Maybe it’s the result of poor instructional material in somebody’s grade school math.
The error has to be in addition, subtraction, multiplication, or division, after all. Those are the operations that come into play for determining the size of sequestered bank balances, like the ones Iran has been unable to access overseas under nuclear-related sanctions.
Since mid-2015, the Obama administration has been asserting that the amount Iran would gain access to, once sanctions were lifted, was about $50 billion. Critics of the JCPOA – the Iran “deal” – have insisted the total is more like $150 billion.
In its propaganda for the JCPOA, the White House addresses this exact discrepancy on the whitehouse.gov website.
Trending: Cartoon of the Day: Minnesota fireworks
But the Iranians announced on Monday that what they now have access to, with the lifting of sanctions, is something over $100 billion in previously blocked assets.
Instead of disputing this, the State Department’s Marie Harf – now a senior advisor to John Kerry – “clarified” in a tweet that it was the Treasury Department that made the original calculations. (H/t: Twitchy)
The White House has been helpfully clarifying that all along, as it happens. (See above.) But Harf stresses it’s an “important clarification,” so apparently it needed saying again. (Maybe because Kerry went out on a limb a couple of weeks ago, citing that darned Treasury calculation himself.)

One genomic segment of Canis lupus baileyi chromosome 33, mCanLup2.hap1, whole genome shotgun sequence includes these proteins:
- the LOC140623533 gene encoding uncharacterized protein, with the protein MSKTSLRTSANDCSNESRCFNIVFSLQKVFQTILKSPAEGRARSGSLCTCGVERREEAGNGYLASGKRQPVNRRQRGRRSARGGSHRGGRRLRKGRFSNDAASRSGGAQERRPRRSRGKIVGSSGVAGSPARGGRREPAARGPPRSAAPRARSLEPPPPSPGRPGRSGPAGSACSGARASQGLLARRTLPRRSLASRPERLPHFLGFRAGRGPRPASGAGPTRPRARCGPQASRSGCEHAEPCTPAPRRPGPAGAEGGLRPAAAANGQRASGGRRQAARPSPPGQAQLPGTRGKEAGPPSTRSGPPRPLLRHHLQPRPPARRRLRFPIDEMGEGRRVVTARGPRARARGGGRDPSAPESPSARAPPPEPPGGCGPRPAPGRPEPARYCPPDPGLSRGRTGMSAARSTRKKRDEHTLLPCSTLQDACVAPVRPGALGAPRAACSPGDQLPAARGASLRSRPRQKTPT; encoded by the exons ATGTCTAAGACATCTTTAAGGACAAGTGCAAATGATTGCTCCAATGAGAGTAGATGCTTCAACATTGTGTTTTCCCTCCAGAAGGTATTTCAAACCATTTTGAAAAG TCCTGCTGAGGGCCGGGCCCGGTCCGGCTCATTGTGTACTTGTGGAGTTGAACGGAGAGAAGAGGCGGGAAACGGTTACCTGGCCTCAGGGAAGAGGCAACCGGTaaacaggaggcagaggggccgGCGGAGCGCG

We’re left to wonder if Common Core math, which can interfere very effectively with simple addition and subtraction, has infected the U.S. Department of the Treasury. It surely can’t be that anyone is lying to us. Obama wouldn’t, and the Iranians know they can’t, because we’re going to verify their scruffy behinds, six ways to Sunday.
Apparently by contracting verification out to Dora the Explorer’s creepy uncle. But I digress.
The Iranians’ math probably is more trustworthy than the Obama administration’s. The administration keeps getting its calculations wrong on, basically, every kind of math-based assessment: the post-sanctions windfall for Iran; the cost of Obamacare; how many people have signed up for Obamacare; how many jobs were created in the last quarter; what GDP was in the last quarter (or some collection of previous quarters); what the unemployment rate is – the list goes on. (You wonder why they bother, at this point.)
I have a proposal. Americans have a high level of dissatisfaction with some key things going on in the public schools. Common Core math is one. Sudden blocks of religious instruction in Islam (also an endowment of Common Core) are another.
Let’s ship both those instruction packages over to Iran as a gift, and stop trying to implement them here. The Iranians won’t mind the instruction in Islam, and if somebody’s going to make humongous math errors on national security matters, it might as well be them.